10 | 0.000024446409406427364011 |       1483 |    3
          30 | 0.000011341287708443713041 |        688 |    4
          60 | 0.000018643890113735231758 |       1131 |    5

Wouldn’t it be cooler still if we could accumulate the calls and percentages according to ranks, such that each bucket also contains all the calls from the ranks that are lower than it? That way, we can say that 99.9999999% of all queries complete in less than X seconds. We can do that joining the previous query with a join-condition on the rank:

with query_times as
    (select calls,
        case when mean_time > 60000 then 60
             when mean_time > 30000 then 30
             when mean_time > 10000 then 10
             when mean_time > 5000 then 5
             else 0 end as bucket_time from pg_stat_statements),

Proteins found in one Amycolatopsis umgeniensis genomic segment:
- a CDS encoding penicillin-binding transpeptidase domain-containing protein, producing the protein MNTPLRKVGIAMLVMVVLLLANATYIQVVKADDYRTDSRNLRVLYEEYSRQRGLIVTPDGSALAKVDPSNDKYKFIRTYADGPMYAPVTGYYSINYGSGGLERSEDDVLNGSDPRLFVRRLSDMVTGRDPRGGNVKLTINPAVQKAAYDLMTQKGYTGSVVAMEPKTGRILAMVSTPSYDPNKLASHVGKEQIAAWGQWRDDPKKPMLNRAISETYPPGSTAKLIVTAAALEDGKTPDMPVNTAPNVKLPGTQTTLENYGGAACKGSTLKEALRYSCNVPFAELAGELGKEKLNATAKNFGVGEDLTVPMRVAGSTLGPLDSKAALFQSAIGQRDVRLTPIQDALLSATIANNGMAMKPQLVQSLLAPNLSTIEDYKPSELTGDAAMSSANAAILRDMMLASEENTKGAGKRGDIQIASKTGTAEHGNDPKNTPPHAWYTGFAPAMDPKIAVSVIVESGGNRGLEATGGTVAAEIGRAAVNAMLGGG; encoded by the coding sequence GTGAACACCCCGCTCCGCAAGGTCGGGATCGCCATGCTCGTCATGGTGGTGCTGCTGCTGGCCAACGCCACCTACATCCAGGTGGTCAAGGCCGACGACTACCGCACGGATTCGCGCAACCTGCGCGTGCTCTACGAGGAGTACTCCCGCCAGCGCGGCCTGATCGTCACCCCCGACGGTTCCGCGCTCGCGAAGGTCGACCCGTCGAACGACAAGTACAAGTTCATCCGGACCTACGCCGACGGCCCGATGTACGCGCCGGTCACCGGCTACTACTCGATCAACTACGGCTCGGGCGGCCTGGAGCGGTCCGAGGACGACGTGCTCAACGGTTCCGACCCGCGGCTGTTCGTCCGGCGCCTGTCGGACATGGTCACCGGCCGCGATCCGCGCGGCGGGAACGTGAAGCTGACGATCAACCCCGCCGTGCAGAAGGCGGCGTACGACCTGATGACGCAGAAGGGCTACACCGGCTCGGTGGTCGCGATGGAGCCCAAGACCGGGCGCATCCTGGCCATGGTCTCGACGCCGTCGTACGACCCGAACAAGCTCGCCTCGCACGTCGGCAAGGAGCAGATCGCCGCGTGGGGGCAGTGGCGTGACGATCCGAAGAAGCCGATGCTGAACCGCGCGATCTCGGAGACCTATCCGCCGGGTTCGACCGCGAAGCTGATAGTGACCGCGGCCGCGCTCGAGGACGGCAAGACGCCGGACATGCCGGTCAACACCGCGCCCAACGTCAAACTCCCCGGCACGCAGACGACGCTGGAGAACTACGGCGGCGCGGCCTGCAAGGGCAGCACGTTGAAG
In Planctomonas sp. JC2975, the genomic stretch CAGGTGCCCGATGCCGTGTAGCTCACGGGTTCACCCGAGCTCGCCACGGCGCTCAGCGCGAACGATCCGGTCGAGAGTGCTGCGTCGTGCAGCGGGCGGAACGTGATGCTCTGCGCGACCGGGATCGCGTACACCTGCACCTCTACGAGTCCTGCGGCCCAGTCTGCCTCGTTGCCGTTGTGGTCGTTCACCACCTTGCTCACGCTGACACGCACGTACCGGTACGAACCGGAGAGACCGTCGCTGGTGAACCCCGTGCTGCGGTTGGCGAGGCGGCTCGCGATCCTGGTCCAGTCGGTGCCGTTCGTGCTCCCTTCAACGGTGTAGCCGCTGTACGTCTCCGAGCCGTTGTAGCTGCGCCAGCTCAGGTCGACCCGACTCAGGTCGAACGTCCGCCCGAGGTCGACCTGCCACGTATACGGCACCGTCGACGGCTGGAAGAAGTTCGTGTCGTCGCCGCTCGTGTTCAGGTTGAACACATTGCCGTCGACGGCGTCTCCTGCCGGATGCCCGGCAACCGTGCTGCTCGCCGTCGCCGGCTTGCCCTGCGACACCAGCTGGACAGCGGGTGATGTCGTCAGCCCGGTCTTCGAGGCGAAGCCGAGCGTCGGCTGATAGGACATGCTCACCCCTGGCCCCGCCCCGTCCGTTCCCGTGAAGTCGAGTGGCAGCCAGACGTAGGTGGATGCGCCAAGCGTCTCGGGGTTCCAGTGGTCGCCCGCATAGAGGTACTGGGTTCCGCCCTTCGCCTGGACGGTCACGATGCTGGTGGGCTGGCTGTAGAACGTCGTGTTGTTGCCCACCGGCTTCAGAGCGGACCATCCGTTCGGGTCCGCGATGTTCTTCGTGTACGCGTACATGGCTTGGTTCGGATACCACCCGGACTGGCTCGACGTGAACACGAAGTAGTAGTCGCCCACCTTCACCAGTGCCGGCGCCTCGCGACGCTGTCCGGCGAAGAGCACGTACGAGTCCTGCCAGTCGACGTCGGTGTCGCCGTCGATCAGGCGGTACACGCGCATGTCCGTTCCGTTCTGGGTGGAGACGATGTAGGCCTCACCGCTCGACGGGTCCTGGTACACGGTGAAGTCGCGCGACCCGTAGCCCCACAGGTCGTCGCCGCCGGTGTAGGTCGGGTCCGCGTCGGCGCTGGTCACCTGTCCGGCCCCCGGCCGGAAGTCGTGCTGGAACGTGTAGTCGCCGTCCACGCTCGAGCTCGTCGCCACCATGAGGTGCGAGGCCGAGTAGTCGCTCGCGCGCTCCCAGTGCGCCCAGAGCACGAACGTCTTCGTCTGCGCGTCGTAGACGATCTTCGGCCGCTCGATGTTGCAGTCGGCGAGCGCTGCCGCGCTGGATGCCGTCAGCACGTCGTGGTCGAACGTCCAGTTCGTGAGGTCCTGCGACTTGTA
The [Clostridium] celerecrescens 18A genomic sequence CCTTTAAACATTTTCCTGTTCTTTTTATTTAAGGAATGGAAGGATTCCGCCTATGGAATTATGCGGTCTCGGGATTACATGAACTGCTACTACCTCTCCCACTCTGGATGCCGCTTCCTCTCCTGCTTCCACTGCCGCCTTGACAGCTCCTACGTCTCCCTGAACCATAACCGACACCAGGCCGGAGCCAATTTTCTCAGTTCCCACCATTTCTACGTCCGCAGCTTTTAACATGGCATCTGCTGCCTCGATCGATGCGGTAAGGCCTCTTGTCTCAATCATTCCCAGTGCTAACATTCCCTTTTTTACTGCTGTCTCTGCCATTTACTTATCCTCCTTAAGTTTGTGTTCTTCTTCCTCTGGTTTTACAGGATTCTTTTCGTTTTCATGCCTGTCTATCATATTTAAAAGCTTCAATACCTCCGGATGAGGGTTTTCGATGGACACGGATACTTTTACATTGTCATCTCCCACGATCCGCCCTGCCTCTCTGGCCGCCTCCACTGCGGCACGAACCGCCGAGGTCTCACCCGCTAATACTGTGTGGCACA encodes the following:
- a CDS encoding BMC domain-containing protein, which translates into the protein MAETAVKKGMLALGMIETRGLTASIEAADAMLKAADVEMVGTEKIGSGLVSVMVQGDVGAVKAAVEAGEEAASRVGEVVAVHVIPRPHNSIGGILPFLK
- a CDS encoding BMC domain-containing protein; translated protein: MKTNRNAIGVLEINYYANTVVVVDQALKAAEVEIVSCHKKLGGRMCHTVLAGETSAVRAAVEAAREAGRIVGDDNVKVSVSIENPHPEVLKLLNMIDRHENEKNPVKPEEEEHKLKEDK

grouping as
    (select sum(calls) as calls, bucket_time
    from query_times group by bucket_time),

  stats as
    (select bucket_time,
      100 * calls / (sum(calls) over ()) as percent,
      rank() over (order by bucket_time)
     from grouping)

    sum(s2.calls) as accumulated_calls,
    sum(s2.percent) as accumulated_percent
from stats s1
    inner join stats s2 on s1.rank >= s2.rank
group by s1.bucket_time, s1.calls, s1.percent order by s1.bucket_time;

The result will look something like this:

 bucket_time |   calls    |          percent           | accumulated_calls |     accumulated_percent
           0 | 6066780909 |        99.9998769035684793 |        6066780909 |          99.9998769035684793
           5 |       4166 | 0.000068668952024004314466 |        6066785075 |  99.999945572520503304314466
          10 |       1483 | 0.000024444564534709169072 |        6066786558 |  99.999970017085038013483538
          30 |        688 | 0.000011340431827295959758 |        6066787246 |  99.999981357516865309443296
          60 |       1131 | 0.000018642483134697282684 |        6066788377 | 100.000000000000000006725980